I have a reminder on my phone! I actually started a couple of years ago, but I decided to record it at the start of the year for 15 days on Insta Stories just to see what people thought! It was popular so I just carried on!

And I actually look forward to it every day. It’s encouraged me to consciously, and perhaps even subconsciously, look for the positive accents in my daily life. The beautiful scent of petrichor, the bus driver who smiles at you, the grand tree in the park, your parent picking you up from the station. There is so much to be grateful for and it gets brushed aside by our busy lives. Gratitude is just a way of making me feel more present and I recommend just trying it for 15-30 days and seeing how you feel. Once you start, it almost becomes addictive.

What advice would you give people saying they don’t have time to cook healthy food?

I would say forgive yourself. It’s hard initially and if you try and cook every single day when you haven’t done that before, you could be setting yourself up for failure.

It’s not an easy task and you don’t want to lose motivation. Wanting to cook healthily is the first step, some people genuinely don’t want to, so use that as the starting point.

Set manageable goals. Cook up from scratch a couple of times a week. Batch cook unflavoured lentils, rice or root veg that you can quickly warm up with fresh herbs and spices to keep it different and unusual throughout the week. Allow yourself meals that are not as ‘healthy’ but don’t think of it as a cheat, it’s all food in the end and as long as you enjoy it it’s part of a healthy life.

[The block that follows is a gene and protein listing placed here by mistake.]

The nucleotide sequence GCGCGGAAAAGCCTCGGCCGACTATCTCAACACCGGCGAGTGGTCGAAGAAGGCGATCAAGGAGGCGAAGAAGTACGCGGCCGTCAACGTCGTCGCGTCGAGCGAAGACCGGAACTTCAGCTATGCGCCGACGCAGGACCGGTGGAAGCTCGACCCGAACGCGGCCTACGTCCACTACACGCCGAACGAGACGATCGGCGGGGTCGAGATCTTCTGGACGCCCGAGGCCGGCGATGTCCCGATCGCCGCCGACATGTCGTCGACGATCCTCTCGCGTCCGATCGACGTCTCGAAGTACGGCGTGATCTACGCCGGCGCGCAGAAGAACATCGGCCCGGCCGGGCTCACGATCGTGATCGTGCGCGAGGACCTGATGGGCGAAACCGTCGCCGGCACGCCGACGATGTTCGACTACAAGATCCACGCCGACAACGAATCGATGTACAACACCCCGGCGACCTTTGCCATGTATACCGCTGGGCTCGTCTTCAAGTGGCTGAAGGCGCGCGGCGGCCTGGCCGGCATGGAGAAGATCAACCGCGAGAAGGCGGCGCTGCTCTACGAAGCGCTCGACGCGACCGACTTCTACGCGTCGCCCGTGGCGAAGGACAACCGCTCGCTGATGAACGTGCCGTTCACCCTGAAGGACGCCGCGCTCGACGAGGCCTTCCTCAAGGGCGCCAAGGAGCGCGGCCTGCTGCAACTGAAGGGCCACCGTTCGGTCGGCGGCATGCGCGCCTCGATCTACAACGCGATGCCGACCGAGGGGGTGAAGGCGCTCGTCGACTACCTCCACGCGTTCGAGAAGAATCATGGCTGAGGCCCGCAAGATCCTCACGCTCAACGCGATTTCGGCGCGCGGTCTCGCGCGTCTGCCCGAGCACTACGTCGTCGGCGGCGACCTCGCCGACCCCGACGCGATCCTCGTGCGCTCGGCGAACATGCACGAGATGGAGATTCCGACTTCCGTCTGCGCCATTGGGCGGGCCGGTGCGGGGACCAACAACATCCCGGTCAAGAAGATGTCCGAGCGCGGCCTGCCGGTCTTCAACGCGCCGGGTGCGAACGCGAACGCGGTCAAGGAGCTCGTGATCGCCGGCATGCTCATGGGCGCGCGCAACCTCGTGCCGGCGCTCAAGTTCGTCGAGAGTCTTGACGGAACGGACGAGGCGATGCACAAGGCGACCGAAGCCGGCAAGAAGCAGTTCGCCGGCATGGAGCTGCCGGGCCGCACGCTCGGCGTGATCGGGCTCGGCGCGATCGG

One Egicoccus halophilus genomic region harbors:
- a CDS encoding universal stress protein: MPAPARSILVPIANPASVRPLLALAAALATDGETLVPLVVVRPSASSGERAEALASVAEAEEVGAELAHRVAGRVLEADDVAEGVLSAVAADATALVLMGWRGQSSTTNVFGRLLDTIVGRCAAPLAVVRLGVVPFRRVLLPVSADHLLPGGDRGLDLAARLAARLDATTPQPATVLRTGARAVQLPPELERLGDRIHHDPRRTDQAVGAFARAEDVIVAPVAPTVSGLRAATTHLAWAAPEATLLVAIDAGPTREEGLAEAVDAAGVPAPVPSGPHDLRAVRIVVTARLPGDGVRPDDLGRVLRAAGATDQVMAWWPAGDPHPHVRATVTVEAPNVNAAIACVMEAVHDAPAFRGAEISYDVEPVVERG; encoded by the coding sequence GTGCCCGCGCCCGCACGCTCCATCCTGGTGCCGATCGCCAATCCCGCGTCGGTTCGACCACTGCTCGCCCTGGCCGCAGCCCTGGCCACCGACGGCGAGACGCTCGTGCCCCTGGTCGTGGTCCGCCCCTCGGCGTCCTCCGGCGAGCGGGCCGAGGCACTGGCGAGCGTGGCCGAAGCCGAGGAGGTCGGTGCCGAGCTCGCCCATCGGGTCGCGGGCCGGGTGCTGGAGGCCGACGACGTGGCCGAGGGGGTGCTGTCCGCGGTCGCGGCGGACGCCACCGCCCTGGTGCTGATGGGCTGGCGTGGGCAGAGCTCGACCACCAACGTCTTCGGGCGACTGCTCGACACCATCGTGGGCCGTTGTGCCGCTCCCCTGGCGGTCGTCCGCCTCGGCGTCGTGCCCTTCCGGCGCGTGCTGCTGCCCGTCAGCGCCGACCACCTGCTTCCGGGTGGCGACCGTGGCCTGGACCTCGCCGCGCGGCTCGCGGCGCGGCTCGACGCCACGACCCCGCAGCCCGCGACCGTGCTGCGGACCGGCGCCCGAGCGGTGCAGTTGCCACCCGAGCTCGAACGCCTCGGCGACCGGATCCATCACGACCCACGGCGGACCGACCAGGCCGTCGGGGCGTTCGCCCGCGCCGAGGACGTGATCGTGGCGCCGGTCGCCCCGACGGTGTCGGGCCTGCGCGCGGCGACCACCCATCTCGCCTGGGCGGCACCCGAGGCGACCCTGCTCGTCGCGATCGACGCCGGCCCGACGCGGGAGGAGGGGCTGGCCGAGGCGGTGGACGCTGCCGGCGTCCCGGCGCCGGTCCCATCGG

How did you find the process of writing and developing recipes? What did you enjoy the most?

It was pretty overwhelming being asked to write a book. Having no experience I created a general plan but it wasn’t easy. I set clear goals for myself and worked really hard. I found myself behind my desk rather than in the kitchen for longer than I thought because I was committed to writing an evidence-based cookbook that combines the science with the culinary arts. So, referencing all those 200+ scientific papers was a non-negotiable and that was like writing a thesis! Add to that creating over 100 new recipes from scratch and it was a mammoth task.

One thing that I found particularly difficult was writing down exact quantities! I’m an intuitive cook so being regimented with exactly what amounts I was using was an interesting skill I had to learn!

I managed to do the bulk of the writing and recipe creating in three months whilst juggling the day job. It was a deadline I had to make because the photo shoot was booked for June! It was a hard task but I look back on what I wrote today and I’m happy with it. In fact, I’m very happy with it and that’s what I promised myself and the readers. I wanted to make my profession and fellow foodies proud and I really hope to have achieved that.

Where do you currently call home? And what inspires you about your city?

Currently living in London and I’m constantly inspired by the diversity of our community. I love hearing tons of different languages being spoken on the tube, it’s great!